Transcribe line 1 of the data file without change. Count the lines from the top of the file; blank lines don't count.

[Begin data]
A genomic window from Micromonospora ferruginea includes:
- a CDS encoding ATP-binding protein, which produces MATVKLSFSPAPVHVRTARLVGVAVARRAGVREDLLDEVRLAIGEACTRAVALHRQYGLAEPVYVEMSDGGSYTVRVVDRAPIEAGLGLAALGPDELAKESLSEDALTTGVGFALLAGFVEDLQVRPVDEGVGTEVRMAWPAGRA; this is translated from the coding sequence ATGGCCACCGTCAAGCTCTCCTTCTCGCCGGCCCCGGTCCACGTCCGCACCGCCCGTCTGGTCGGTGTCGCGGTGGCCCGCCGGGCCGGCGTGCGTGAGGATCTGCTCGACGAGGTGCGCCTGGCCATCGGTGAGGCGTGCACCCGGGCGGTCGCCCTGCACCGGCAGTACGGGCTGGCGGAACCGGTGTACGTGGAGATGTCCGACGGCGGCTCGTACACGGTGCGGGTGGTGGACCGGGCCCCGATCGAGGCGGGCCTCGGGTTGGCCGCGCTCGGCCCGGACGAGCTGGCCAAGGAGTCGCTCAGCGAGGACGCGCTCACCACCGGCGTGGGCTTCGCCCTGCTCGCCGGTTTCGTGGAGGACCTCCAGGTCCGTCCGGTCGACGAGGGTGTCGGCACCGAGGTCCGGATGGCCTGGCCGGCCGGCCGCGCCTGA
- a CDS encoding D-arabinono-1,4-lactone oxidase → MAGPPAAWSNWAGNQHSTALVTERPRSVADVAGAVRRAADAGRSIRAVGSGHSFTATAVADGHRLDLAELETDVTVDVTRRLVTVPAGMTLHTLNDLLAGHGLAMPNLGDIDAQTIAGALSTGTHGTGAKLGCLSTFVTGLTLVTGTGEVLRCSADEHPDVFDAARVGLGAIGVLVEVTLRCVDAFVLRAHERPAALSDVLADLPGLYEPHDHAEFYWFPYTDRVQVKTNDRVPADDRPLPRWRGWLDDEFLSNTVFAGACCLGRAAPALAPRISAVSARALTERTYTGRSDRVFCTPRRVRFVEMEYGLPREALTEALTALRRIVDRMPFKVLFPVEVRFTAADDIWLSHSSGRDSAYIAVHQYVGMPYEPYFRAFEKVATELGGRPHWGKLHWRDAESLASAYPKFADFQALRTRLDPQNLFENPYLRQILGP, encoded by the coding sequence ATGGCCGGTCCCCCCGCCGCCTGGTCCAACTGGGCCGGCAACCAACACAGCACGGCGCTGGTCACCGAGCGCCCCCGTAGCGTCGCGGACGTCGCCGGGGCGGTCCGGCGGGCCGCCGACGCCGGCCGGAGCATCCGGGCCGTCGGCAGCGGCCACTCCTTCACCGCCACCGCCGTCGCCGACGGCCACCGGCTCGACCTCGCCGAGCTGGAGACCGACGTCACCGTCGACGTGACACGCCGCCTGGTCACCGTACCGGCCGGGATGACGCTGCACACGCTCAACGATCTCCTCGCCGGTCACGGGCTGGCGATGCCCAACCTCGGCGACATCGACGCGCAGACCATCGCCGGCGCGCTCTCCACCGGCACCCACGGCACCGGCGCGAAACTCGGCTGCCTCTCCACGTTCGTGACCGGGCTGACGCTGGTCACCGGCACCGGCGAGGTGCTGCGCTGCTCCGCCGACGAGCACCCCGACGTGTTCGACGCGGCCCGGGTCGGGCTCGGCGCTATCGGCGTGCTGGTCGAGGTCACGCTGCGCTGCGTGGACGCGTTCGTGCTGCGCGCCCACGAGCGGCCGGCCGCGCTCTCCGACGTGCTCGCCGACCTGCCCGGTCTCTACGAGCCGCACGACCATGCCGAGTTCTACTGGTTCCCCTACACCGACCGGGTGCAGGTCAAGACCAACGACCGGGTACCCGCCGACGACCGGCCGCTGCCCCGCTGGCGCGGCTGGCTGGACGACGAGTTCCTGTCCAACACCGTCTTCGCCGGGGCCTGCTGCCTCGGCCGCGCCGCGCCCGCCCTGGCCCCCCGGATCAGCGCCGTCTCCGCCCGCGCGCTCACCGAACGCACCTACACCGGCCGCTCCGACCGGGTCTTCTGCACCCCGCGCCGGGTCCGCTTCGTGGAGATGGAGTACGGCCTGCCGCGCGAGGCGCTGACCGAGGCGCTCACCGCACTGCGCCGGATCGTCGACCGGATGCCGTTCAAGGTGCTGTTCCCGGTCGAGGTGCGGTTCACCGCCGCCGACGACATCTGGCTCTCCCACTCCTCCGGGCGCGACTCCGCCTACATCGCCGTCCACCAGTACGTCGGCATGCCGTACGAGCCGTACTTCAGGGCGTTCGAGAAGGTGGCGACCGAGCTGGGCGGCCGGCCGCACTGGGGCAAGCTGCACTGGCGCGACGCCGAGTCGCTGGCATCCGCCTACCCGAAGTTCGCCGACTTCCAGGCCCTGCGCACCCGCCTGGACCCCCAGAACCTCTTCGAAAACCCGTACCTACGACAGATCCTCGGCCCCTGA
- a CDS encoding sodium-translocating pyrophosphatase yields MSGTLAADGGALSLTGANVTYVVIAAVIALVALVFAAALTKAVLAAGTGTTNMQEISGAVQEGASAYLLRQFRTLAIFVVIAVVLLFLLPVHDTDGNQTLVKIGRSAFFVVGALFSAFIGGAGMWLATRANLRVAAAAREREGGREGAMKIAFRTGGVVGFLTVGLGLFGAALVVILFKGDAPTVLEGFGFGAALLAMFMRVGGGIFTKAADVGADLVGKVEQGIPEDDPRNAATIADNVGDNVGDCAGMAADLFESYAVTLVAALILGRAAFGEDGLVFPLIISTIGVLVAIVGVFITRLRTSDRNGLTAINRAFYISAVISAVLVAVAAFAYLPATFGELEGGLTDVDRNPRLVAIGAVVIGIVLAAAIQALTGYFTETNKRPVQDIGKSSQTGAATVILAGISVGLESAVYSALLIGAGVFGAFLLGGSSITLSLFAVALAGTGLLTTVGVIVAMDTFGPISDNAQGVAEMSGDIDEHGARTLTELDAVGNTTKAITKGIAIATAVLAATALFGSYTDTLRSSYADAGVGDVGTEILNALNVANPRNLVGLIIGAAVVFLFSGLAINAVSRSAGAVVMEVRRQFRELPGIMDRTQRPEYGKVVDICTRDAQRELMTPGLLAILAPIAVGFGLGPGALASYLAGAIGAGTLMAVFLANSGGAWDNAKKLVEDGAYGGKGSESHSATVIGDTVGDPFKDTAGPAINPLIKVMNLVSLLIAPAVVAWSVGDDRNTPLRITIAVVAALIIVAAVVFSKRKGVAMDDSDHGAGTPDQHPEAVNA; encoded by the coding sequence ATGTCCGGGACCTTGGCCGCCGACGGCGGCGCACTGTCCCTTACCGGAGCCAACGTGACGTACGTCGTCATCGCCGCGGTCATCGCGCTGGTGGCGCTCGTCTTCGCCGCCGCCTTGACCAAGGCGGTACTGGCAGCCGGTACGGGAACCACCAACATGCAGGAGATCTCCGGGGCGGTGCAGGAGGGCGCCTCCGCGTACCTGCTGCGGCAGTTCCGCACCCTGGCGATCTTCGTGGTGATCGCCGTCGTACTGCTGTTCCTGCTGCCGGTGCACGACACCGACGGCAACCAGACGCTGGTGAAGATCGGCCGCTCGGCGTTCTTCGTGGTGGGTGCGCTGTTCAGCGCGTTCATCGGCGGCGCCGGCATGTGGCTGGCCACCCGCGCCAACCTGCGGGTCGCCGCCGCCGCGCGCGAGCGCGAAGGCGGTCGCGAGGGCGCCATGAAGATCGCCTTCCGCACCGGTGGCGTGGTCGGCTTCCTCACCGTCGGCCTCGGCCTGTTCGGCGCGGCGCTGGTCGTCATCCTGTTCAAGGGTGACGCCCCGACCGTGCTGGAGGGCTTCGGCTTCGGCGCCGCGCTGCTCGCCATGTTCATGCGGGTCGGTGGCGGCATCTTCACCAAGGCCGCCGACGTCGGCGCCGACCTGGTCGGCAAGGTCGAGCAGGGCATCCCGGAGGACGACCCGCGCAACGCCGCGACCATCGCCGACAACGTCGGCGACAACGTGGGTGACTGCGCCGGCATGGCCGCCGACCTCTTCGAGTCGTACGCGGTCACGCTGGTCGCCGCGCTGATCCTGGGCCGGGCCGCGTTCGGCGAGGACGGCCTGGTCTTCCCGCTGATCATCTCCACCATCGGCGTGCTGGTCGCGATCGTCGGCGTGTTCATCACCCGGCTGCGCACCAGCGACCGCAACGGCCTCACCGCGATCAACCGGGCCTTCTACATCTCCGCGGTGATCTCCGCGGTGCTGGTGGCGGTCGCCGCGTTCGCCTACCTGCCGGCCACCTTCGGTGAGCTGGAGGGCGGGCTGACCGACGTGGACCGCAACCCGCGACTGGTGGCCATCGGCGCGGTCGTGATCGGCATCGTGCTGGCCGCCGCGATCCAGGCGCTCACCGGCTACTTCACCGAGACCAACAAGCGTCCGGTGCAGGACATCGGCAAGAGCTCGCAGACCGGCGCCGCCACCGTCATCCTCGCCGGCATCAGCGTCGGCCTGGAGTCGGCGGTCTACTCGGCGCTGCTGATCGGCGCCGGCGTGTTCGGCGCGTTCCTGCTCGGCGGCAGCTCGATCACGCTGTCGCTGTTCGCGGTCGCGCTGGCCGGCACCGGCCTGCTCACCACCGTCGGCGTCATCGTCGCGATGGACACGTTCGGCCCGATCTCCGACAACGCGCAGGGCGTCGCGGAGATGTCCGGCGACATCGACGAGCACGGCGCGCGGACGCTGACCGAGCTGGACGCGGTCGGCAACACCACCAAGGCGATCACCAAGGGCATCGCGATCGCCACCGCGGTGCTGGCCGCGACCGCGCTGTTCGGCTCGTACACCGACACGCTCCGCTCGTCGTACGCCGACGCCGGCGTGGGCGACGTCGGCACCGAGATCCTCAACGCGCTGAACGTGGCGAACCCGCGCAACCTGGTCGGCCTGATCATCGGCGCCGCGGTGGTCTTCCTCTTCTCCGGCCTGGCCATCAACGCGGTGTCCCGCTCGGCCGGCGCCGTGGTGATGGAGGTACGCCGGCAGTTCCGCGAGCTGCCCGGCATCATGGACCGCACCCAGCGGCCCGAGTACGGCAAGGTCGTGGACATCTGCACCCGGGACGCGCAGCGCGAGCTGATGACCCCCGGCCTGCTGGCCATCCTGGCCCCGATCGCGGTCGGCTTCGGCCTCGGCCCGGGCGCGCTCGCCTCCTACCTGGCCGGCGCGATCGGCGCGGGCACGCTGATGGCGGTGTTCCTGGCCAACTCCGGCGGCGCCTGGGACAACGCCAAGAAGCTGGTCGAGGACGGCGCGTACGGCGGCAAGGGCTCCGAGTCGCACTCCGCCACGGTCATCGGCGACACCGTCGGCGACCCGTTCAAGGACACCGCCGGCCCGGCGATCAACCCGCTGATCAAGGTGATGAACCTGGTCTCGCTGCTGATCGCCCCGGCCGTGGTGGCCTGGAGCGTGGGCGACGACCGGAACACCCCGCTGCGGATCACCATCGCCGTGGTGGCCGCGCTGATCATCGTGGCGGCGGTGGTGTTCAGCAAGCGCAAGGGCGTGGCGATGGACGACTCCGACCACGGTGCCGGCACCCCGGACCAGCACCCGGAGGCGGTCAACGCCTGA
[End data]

A genomic window from Micromonospora ferruginea includes: